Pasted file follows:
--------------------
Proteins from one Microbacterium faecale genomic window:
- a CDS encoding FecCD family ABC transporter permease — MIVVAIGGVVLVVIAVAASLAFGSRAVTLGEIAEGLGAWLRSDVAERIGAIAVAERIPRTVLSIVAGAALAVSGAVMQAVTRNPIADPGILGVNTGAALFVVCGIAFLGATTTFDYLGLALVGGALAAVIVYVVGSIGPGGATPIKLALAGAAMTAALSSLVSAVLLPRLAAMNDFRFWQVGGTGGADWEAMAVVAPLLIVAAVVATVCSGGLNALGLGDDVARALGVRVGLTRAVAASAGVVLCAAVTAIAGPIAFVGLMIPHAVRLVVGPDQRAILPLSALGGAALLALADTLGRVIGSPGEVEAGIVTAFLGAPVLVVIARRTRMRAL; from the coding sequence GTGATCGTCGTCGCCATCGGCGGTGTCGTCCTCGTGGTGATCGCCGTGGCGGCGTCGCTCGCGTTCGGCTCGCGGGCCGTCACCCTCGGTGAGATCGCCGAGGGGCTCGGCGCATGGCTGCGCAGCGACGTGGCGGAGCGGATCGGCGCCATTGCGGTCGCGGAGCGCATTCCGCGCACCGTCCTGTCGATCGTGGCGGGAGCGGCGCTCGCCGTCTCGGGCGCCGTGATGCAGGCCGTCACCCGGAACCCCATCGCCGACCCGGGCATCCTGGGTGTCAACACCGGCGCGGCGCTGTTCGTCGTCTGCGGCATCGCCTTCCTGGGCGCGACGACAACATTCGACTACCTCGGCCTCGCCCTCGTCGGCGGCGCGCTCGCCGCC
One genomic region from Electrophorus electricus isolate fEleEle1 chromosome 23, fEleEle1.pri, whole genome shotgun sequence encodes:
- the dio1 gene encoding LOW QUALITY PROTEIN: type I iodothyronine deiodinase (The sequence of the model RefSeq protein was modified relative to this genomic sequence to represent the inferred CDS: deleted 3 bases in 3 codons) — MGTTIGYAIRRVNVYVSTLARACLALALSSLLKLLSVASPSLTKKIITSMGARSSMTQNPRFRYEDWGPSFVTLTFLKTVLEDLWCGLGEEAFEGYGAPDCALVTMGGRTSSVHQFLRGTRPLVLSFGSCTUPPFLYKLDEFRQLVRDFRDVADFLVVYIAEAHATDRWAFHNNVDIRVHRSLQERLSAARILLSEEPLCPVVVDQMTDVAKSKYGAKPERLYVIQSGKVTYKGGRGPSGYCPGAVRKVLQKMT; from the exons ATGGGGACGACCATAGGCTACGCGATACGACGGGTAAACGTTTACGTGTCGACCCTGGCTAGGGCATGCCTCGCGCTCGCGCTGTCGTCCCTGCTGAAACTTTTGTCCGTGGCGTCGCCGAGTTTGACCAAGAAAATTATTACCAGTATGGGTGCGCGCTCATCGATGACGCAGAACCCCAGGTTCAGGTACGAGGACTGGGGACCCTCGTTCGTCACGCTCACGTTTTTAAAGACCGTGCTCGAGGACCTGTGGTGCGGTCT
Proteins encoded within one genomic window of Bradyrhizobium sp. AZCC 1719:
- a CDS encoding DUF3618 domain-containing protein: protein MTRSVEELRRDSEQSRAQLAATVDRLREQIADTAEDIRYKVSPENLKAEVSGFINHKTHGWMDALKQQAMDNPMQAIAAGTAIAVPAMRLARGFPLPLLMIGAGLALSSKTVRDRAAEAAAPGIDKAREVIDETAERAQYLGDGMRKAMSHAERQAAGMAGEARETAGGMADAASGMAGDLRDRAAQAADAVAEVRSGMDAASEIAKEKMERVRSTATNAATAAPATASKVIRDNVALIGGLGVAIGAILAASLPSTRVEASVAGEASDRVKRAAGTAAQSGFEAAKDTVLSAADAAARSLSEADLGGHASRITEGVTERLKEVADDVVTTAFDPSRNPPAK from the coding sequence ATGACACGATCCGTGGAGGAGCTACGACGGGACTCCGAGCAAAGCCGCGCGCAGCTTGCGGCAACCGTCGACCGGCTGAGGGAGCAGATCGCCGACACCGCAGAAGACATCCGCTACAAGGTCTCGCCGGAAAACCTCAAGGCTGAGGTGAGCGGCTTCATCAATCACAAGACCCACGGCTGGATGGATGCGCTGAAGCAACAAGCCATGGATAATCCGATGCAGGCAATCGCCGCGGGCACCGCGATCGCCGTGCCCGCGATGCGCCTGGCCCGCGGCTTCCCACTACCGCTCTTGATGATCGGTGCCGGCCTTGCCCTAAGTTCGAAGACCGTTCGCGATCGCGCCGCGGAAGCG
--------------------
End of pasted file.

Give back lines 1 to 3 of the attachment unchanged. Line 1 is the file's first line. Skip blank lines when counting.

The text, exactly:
Proteins from one Microbacterium faecale genomic window:
- a CDS encoding FecCD family ABC transporter permease — MIVVAIGGVVLVVIAVAASLAFGSRAVTLGEIAEGLGAWLRSDVAERIGAIAVAERIPRTVLSIVAGAALAVSGAVMQAVTRNPIADPGILGVNTGAALFVVCGIAFLGATTTFDYLGLALVGGALAAVIVYVVGSIGPGGATPIKLALAGAAMTAALSSLVSAVLLPRLAAMNDFRFWQVGGTGGADWEAMAVVAPLLIVAAVVATVCSGGLNALGLGDDVARALGVRVGLTRAVAASAGVVLCAAVTAIAGPIAFVGLMIPHAVRLVVGPDQRAILPLSALGGAALLALADTLGRVIGSPGEVEAGIVTAFLGAPVLVVIARRTRMRAL; from the coding sequence GTGATCGTCGTCGCCATCGGCGGTGTCGTCCTCGTGGTGATCGCCGTGGCGGCGTCGCTCGCGTTCGGCTCGCGGGCCGTCACCCTCGGTGAGATCGCCGAGGGGCTCGGCGCATGGCTGCGCAGCGACGTGGCGGAGCGGATCGGCGCCATTGCGGTCGCGGAGCGCATTCCGCGCACCGTCCTGTCGATCGTGGCGGGAGCGGCGCTCGCCGTCTCGGGCGCCGTGATGCAGGCCGTCACCCGGAACCCCATCGCCGACCCGGGCATCCTGGGTGTCAACACCGGCGCGGCGCTGTTCGTCGTCTGCGGCATCGCCTTCCTGGGCGCGACGACAACATTCGACTACCTCGGCCTCGCCCTCGTCGGCGGCGCGCTCGCCGCC
One genomic region from Electrophorus electricus isolate fEleEle1 chromosome 23, fEleEle1.pri, whole genome shotgun sequence encodes: